After 11 years, LinkedIn CEO Jeff Weiner is stepping down. He is responsible for turning the job search company into a global social network for professional users. Effective in June, the current Senior Vice President of product, Ryan Rolansky will become CEO.
In 2016, he led the job search company’s sale to Microsoft. In the company’s statement Weiner will become an Executive Chairman. When Ryan becomes the CEO, he will directly report to Satya Nadella and will also join Microsoft’s senior leadership
Weiner was 49 year old when he was hired in 2008 by LinkedIn founder, Reid Hoffman. That same year, Rolansky was also brought to board.
The membership base of the company has increased significantly from 33 million to nearly 675 million members under the leadership of Jeff Weiner. Inclusively, the company has grown from 338 to more than 16,000 employees in different offices around the world, the revenue has increased from $78 million to more than $7.5 billion. In 2011, Weiner guided LinkedIn company through its IPO and the acquisition by Microsoft in 2016
Being the new Executive Chairman, Jeff will help the company to realize it’s vision of creating economic opportunity for every member of the global work force. Additionally, he will support the company’s leadership team and focus on improving the upcoming leadership within LinkedIn and building key relationship externally on behalf of the company.
Jeff thanked the leadership members of the company in a LinkedIn post stating that the last eleven years have been the greatest professional experience of his life.
Increasing diversity and inclusion in the LinkedIn networks is one of his primary goals when he assumes the role of Executive Chairman. Weiner has a vision on how to reduce “ the network gap”, which he termed the lack of diversity in social networks.
One of the important things in the hiring process of companies is network. According to research, people who ask for a referral from someone are more likely to get job on LinkedIn. Basically, it is about who you know. In fact, you need a strong network of people in order to appreciate the attached benefits. Research shows that the strength of a user’s network is influenced by three key factors. There are; where they grew up, where they go to school and where they work.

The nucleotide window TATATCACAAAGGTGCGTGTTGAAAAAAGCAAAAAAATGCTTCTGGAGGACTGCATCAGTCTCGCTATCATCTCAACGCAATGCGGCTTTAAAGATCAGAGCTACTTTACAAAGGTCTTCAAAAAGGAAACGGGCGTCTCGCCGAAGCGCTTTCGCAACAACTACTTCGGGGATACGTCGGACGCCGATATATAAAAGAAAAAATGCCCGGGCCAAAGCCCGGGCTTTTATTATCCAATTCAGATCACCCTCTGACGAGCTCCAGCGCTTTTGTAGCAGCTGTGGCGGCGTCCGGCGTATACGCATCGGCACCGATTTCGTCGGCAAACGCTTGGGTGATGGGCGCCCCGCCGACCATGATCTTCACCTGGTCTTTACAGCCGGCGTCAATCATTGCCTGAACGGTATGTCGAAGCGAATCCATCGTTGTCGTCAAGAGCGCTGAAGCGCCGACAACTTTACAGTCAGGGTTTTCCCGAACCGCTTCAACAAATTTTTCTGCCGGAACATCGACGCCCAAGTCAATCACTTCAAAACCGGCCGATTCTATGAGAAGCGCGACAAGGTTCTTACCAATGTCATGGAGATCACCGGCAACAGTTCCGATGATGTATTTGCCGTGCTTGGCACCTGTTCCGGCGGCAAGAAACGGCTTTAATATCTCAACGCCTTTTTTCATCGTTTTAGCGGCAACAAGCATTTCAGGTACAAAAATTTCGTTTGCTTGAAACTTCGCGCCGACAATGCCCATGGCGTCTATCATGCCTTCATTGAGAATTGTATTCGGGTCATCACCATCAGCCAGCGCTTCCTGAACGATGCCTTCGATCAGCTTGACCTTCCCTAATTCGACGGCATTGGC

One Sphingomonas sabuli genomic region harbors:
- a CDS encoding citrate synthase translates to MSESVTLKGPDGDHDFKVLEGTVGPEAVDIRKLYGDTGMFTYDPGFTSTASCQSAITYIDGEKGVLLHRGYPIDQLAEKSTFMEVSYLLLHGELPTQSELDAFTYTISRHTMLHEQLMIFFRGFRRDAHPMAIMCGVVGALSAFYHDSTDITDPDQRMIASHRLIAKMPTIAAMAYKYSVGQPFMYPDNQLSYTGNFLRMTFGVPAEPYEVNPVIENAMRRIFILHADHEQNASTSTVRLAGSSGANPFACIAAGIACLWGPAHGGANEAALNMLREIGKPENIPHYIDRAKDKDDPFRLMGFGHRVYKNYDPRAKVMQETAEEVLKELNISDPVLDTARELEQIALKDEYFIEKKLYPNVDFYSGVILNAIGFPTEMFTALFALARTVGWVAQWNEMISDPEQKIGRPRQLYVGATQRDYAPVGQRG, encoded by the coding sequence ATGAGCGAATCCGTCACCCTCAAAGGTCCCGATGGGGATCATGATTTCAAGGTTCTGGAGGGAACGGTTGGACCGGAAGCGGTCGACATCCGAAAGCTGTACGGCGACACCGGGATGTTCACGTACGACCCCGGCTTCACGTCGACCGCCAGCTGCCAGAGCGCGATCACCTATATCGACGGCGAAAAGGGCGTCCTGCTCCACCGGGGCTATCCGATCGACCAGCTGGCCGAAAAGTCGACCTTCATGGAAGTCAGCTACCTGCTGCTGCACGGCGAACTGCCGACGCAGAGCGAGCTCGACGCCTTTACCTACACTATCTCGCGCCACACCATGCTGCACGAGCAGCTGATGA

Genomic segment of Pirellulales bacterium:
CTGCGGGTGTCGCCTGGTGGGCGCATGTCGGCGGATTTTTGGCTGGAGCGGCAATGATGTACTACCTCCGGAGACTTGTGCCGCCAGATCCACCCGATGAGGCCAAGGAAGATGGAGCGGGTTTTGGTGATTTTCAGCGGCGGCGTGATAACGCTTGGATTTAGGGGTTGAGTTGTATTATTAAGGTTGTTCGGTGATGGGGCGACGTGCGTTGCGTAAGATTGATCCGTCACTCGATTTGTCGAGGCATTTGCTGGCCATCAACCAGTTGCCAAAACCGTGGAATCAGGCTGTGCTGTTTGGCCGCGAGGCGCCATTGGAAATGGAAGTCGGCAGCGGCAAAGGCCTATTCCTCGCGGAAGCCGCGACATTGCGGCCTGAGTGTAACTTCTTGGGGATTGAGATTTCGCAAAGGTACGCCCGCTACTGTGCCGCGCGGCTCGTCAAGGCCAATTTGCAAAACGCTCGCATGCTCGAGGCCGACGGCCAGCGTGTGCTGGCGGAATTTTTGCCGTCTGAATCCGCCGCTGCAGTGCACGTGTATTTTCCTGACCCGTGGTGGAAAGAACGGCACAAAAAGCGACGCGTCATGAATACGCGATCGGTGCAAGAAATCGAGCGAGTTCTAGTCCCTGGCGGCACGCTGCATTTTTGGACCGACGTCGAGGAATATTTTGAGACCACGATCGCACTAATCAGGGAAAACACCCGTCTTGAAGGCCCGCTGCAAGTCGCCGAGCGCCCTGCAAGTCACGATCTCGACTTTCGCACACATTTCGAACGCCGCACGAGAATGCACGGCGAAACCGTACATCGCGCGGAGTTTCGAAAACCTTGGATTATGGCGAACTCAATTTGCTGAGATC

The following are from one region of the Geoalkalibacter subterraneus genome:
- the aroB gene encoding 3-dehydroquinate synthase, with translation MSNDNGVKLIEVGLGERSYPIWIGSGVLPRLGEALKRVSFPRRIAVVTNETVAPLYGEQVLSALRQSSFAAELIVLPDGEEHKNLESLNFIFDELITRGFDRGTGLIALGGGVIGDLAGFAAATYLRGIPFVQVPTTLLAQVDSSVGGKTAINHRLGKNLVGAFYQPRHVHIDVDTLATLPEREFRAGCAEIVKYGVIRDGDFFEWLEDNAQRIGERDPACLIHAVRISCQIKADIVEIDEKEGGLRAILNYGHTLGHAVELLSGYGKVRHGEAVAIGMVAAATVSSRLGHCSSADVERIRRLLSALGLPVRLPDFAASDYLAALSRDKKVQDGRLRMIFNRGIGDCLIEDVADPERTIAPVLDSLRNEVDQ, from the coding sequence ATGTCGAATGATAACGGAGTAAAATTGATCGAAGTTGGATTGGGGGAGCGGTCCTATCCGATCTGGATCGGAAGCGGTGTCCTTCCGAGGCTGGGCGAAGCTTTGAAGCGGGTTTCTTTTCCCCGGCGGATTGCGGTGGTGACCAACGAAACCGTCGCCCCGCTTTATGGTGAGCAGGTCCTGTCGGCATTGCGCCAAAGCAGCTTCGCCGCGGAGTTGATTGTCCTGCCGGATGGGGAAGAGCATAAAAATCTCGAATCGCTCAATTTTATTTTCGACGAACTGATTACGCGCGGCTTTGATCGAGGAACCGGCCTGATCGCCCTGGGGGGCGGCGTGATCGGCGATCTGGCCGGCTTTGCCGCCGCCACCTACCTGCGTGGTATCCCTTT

Weiner is ready to step on toes provided he’s able to eliminate this network gap problem within the company. This is because those that have the skills but lack the networks get shut out of opportunities. Solving this problem will be a gradual process. Study after study shows that people who went to the same school, grew up in the same neighborhood or look similar in appearance tend to network with one another. As a result of this, the network of the company will be more predictable. Friends will be more trusted and will have higher chances of getting the opportunity of working in the company.
The mode of operation of LinkedIn is responsible for this network gap problem. This is because the platform facilitates connections between people from the same college or has worked with the same organization. With this digital platform, you can easily connect with people most like yourself. It doesn’t really facilitate connection between people of different backgrounds or educational paths.
It is all about understanding the power of going beyond traditional network to create opportunity for people beyond their first degree Weiner quoted.. He’s ready to eliminate the network gap across every vocational training facility designed to create economic opportunity within the digital platform.
The plus one Pledge initiative is a part of his plan. This element entails workers going beyond their traditional network to reach out to someone new. He advised that this can be achieved by responding to LinkedIn email service request from someone you don’t know. Another aim is to make the company’s job listings visible to people who would like to see them.
Some people who may not welcome Weiner’s initiatives might be reluctant in participating, this is because they have the mindset that the company already have a diverse network. Unless users are forced to confront the lack of diversity in their network, they won’t realize how homogeneous their network really is.
The major contributor to gender and demographic pay gap is lack of access to strong networks and lack of women and color in senior roles of the organization. Weiner’s initiative stands to inspire and benefit the million members of the digital platform to diversify their networks. With this recent change we hope to see much more diversity in LinkedIn’s near future.